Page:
Wednesday, June 16, 2010

We Are The Waiting...

Seriously, W3C...  When will CSS3 be finalized?  It's got a ton of extremely awesome stuff that I can't wait to play around with in a standardized manner.

Most browsers have implementations of the proposed CSS3 selectors already, hidden away with selector names beginning with a hyphen and a browser or renderer-specfic string.  Firefox uses -moz, the webkit renderer uses -webkit, and Opera being weird like usual uses -o for some things but not others.

I've only ever used the border-radius ones (see the header above if you're not using IE (and why the hell would anyone ever use IE)).  Rounded borders used to only be possible with images (eats up memory) or Javascript hacks (which eat up CPU time and memory), so having a standard way of doing rounded borders that the renderer can do with native code will be faster and less resource-intensive.

One of the biggest and best things is CSS fonts.  It will be (and technically is already in most browsers) possible to provide the font you want your page to be viewed in, and define things like the default size and family name so forth so you can just use it in font-family like any other font already installed on the user's system.  In before web pages that use all sorts of crazy hard to read fonts.  In all seriousness, it's a nice feature and real web developers who actually have the viewing experience in mind will use it properly.  I can't say as much for your average 13 year old who just discovered HTML and CSS.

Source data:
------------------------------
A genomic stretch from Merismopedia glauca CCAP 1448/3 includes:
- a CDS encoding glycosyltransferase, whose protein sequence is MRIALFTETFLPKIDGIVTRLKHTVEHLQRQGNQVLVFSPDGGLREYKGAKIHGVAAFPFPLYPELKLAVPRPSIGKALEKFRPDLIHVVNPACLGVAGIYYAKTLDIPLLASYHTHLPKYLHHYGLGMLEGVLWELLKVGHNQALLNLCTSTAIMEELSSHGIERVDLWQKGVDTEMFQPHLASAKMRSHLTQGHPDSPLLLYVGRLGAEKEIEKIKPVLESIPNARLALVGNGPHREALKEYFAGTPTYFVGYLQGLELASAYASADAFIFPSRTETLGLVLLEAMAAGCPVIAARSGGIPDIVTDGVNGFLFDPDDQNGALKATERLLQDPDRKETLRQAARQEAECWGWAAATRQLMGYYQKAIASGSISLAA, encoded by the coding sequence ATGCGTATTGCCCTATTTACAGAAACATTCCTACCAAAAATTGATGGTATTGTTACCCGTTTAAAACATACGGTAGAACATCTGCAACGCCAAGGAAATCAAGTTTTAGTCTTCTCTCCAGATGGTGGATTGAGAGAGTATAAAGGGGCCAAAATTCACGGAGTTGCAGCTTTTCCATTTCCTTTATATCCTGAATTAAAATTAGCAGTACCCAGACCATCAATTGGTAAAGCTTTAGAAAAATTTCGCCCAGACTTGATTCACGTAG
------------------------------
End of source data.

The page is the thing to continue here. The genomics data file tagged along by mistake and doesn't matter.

One of the neatest things I see is the proposed border-image-slice selector.  This lets you make an image to be used for the border of an element, and define where the corners are, where the middle is (which would get cut out by the renderer if you allow it to) and stretch the middle edges vertically and horizontally to fit the rendered width and height.  Previously you needed eight separate images to do this, and with CSS3 you'll be able to do it with one.

There's also better control of using images with the regular border selectors.  You'll be able to control whether it's stretched or tiled and so forth.

There's more than just borders and fonts, you'll be able to do shadows, two-dimensional transformations such as rotate and skew (blogger uses rotate in its post preview, it's pretty neat and would have required an image without this), and gradients.

The aim of CSS3 seems to be reducing page load times and resource usage on the user's computer while providing better control over what they see.  And I like that.

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